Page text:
“It gives students the empowerment they need to be successful in academic settings. With academic language instruction, students will more likely succeed and go on to higher education.” (Reading Rockets, n.d.)
More information about effective academic vocabulary instruction can be found in Lesson SBI 2—Teaching academic language.
Academic vocabulary development is emphasized across all grade levels in the ELAR TEKS. Students need continuous high-quality, evidence-based vocabulary instruction throughout grades 6–12 in order to access meaning from grade-level content and to use academic language to demonstrate their knowledge.
Vocabulary development will likely be a critical component of supplemental support for students who are struggling, particularly English learners who need explicit and systematic vocabulary instruction to advance in their English language proficiency and to comprehend academic texts.
Comprehension is reading text and understanding what is read. Vocabulary knowledge is essential for comprehension, as is fluency. Reading comprehension can be developed through a variety of activities, including explicit instruction in comprehension strategies. It is common to assume that upper middle and high school students already know how to read; however, many of these students may especially benefit from explicit strategy instruction in reading comprehension. These comprehension strategies include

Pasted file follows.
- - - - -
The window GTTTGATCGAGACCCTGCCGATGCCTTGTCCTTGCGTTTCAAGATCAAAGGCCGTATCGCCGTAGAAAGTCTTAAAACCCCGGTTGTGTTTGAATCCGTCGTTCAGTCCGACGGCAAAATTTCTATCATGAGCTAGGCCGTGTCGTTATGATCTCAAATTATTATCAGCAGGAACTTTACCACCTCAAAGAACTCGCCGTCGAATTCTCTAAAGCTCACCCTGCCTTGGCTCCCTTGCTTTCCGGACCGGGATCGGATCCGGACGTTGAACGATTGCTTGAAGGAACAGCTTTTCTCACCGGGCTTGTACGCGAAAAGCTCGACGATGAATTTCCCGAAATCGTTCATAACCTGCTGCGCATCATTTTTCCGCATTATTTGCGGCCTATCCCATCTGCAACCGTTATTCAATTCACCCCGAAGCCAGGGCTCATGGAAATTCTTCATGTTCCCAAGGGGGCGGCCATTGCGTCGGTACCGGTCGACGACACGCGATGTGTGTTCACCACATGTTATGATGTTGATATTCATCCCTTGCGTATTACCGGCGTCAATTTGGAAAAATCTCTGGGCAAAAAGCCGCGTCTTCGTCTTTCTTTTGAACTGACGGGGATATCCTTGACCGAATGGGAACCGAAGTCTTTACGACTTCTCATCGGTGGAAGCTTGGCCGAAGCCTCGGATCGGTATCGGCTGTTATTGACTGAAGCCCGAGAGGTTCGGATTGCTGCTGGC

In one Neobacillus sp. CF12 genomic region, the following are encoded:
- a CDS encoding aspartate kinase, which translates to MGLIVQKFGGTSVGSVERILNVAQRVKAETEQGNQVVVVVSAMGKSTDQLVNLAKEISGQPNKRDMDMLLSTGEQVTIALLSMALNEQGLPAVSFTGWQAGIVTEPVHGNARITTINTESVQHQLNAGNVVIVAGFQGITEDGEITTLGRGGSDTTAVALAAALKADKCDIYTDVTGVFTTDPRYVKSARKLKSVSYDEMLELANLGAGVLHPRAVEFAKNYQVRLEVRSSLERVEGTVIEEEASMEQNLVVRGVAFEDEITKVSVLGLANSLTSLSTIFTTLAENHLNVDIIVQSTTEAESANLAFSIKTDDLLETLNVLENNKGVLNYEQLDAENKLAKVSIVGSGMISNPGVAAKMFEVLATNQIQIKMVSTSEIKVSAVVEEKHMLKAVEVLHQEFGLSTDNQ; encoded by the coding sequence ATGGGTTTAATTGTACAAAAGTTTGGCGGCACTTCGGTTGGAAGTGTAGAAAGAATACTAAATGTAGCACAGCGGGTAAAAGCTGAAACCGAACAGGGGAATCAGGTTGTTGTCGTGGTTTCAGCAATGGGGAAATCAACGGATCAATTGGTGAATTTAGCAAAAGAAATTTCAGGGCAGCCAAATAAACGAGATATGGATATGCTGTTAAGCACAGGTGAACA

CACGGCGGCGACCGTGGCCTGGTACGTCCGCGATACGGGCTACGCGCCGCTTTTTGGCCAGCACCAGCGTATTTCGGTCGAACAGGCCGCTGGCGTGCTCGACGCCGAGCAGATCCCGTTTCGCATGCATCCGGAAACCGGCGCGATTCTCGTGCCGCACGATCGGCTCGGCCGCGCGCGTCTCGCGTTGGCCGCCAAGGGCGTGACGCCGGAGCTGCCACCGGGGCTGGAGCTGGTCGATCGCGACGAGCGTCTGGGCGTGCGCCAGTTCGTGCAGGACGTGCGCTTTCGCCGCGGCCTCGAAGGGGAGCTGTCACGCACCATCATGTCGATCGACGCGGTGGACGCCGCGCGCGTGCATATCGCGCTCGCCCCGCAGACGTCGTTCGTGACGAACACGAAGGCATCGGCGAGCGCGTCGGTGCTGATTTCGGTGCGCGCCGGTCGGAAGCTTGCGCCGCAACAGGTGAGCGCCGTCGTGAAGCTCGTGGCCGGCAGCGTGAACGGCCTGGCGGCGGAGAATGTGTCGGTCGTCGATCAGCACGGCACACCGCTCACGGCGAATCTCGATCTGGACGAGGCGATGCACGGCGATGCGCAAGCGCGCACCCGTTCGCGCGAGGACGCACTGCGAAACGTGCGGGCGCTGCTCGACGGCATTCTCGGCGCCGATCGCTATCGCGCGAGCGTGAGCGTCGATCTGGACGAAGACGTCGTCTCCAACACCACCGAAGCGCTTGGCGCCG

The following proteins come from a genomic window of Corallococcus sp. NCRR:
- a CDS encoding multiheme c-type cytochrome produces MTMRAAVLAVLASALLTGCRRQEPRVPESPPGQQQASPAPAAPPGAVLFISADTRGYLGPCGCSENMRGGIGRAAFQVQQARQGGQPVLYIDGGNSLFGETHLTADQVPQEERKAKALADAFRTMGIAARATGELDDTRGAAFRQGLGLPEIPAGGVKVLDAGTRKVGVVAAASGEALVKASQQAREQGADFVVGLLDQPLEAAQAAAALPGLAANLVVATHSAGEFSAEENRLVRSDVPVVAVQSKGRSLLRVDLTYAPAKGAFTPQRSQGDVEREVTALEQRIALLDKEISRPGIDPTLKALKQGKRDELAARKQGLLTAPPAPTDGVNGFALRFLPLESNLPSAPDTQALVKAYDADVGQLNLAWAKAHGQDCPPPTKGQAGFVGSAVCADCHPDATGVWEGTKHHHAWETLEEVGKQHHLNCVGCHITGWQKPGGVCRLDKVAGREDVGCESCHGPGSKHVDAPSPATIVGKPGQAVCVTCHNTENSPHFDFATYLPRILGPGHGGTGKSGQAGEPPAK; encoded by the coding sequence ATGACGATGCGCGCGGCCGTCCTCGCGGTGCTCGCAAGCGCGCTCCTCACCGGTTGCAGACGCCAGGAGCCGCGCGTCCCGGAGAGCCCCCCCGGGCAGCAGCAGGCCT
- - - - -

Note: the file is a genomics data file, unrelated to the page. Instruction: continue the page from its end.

- visualizing and creating mental images;
- making connections and using background knowledge;
- asking and answering questions while reading;
- summarizing and determining importance;
- inferring and predicting information; and
- monitoring and clarifying their understanding of texts.
Research has shown that explicit instruction of comprehension strategies is particularly effective. This means teachers tell readers the purpose behind the strategies, why and when they would use them, and how to apply the strategies.
Information about explicit instruction of comprehension strategies is described in depth in the next lesson, Lesson SBI 3.B—Reading instruction.
In-depth information about teaching fluency, vocabulary, and comprehension to secondary students can be found in the Effective Instruction for Middle School Students with Reading Difficulties: The Reading Teacher’s Sourcebook.
Interrelated language skills
“Nobody but a reader ever became a writer.” – Richard Peck
Reading fluency, vocabulary, and comprehension also connect to students’ writing, speaking, and listening skills. Effective readers are more likely to be effective writers, speakers, and listeners. Each of these skills requires knowledge of vocabulary and sentence structure. In academic tasks, reading also requires reasoning, critical thinking, and drawing on background knowledge. Finally, each of these sets of skills draws on the effective use of strategies that are outlined in the Texas Essential Knowledge and Skills (TEKS) and should be explicitly taught and purposefully practiced in class.